Mountainous and remote, the Greek-Bulgaria border once formed the southern corner of the Iron Curtain—the dividing line between the politically free Western Europe and the communist Soviet-ruled Eastern Europe. Today, it’s where the European Union is redrawing the region’s energy map to ease its reliance on Russian natural gas. (See Top Story for more about that tense and troubled situation.)
A new pipeline—built during the COVID-19 pandemic, tested, and due to start commercial operation in June—would ensure that large volumes of gas flow between the two countries in both directions. The natural gas will be used to generate electricity, fuel industry, and heat homes.
The energy link takes on greater importance at this time. It follows Moscow’s decision this week to cut off natural gas supplies to Poland and Bulgaria over a demand for payments in rubles. Western sanctions in response to Russia’s war in Ukraine have devalued the Russian ruble. Russian president Vladimir Putin is demanding that nations use his currency in attempt to raise its value again.
The 110-mile pipeline project is the first of several planned gas interconnectors. Long term, the new network would give eastern European Union members and future members access to the global gas market. In the short term, it’s Bulgaria’s backup.
The new pipeline connection is called the Gas Interconnector Greece-Bulgaria. It will give Bulgaria access to ports in neighboring Greece that import liquefied natural gas, or LNG. It also will bring gas from Azerbaijan through a new pipeline system that ends in Italy.
It’s one of many efforts as EU members scramble to edit their energy mixes. Some are reverting back to coal while also planning expanded output from renewable energy sources.
Germany is the world’s biggest buyer of Russian energy. That country is looking to build LNG import terminals—but that effort will take years. Italy, another top Russian gas importer, has reached deals with Algeria, Azerbaijan, Angola, and Congo for gas supplies.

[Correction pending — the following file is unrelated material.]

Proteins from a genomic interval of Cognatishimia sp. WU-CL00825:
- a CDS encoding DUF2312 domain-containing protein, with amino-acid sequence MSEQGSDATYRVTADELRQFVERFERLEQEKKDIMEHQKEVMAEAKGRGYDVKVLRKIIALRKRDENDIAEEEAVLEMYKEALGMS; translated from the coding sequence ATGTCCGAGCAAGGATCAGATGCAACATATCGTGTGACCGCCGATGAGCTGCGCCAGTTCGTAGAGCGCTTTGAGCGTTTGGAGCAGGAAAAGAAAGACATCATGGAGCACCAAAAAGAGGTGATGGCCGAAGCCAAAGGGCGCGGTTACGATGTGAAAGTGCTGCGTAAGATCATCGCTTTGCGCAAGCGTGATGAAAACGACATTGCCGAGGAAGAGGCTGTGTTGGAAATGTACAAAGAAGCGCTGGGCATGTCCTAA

The European Union wants to reduce its dependence on Russian oil and gas by two-thirds this year. The EU has a goal to eliminate it completely over five years.
Russia’s invasion of Ukraine accelerated changes in the EU’s long-term strategy. The bloc now must adapt to energy that is more expensive but also more integrated among member nations, says Simone Tagliapietra. Tagliapietra is an energy expert at the Brussels-based think tank Bruegel.
“It’s a new world,” he says. “And in this new world, it’s clear that Russia doesn’t want to be part of an international order as we think of it.”
The pipeline link will run between the northeastern Greek city of Komotini and Stara Zagora in central Bulgaria. It will give Bulgaria and neighbor countries connections to access the expanding global gas market.
As many as eight additional interconnectors could be built in Eastern Europe, reaching as far as Ukraine and Austria.
Construction of the pipeline finished in early April. Testing at two metering stations and software installation is in the final stages.
(Heavy machines install a natural gas pipeline near Komotini in northern Greece in September 2020. The new pipeline is nearly operational. It will help EU countries reduce dependency on Russian gas imports. AVAX via AP)